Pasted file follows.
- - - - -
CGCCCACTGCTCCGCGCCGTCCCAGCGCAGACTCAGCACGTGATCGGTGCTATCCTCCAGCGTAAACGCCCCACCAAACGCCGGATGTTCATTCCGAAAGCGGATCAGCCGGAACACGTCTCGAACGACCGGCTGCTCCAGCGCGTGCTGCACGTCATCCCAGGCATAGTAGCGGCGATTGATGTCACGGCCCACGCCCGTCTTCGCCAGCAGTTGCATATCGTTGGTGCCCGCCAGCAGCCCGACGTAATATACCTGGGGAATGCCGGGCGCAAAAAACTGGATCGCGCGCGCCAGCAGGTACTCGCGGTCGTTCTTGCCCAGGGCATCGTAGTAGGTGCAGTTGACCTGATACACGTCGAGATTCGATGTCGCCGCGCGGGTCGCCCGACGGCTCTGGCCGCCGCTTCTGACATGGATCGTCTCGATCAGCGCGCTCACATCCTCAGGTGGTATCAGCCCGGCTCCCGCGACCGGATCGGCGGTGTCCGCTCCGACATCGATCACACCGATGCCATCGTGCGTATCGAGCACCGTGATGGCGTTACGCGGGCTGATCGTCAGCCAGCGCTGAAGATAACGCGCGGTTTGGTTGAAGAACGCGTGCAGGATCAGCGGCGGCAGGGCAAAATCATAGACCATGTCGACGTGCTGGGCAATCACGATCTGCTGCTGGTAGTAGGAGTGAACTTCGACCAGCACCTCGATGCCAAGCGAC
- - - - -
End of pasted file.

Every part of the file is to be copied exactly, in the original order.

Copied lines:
CGCCCACTGCTCCGCGCCGTCCCAGCGCAGACTCAGCACGTGATCGGTGCTATCCTCCAGCGTAAACGCCCCACCAAACGCCGGATGTTCATTCCGAAAGCGGATCAGCCGGAACACGTCTCGAACGACCGGCTGCTCCAGCGCGTGCTGCACGTCATCCCAGGCATAGTAGCGGCGATTGATGTCACGGCCCACGCCCGTCTTCGCCAGCAGTTGCATATCGTTGGTGCCCGCCAGCAGCCCGACGTAATATACCTGGGGAATGCCGGGCGCAAAAAACTGGATCGCGCGCGCCAGCAGGTACTCGCGGTCGTTCTTGCCCAGGGCATCGTAGTAGGTGCAGTTGACCTGATACACGTCGAGATTCGATGTCGCCGCGCGGGTCGCCCGACGGCTCTGGCCGCCGCTTCTGACATGGATCGTCTCGATCAGCGCGCTCACATCCTCAGGTGGTATCAGCCCGGCTCCCGCGACCGGATCGGCGGTGTCCGCTCCGACATCGATCACACCGATGCCATCGTGCGTATCGAGCACCGTGATGGCGTTACGCGGGCTGATCGTCAGCCAGCGCTGAAGATAACGCGCGGTTTGGTTGAAGAACGCGTGCAGGATCAGCGGCGGCAGGGCAAAATCATAGACCATGTCGACGTGCTGGGCAATCACGATCTGCTGCTGGTAGTAGGAGTGAACTTCGACCAGCACCTCGATGCCAAGCGAC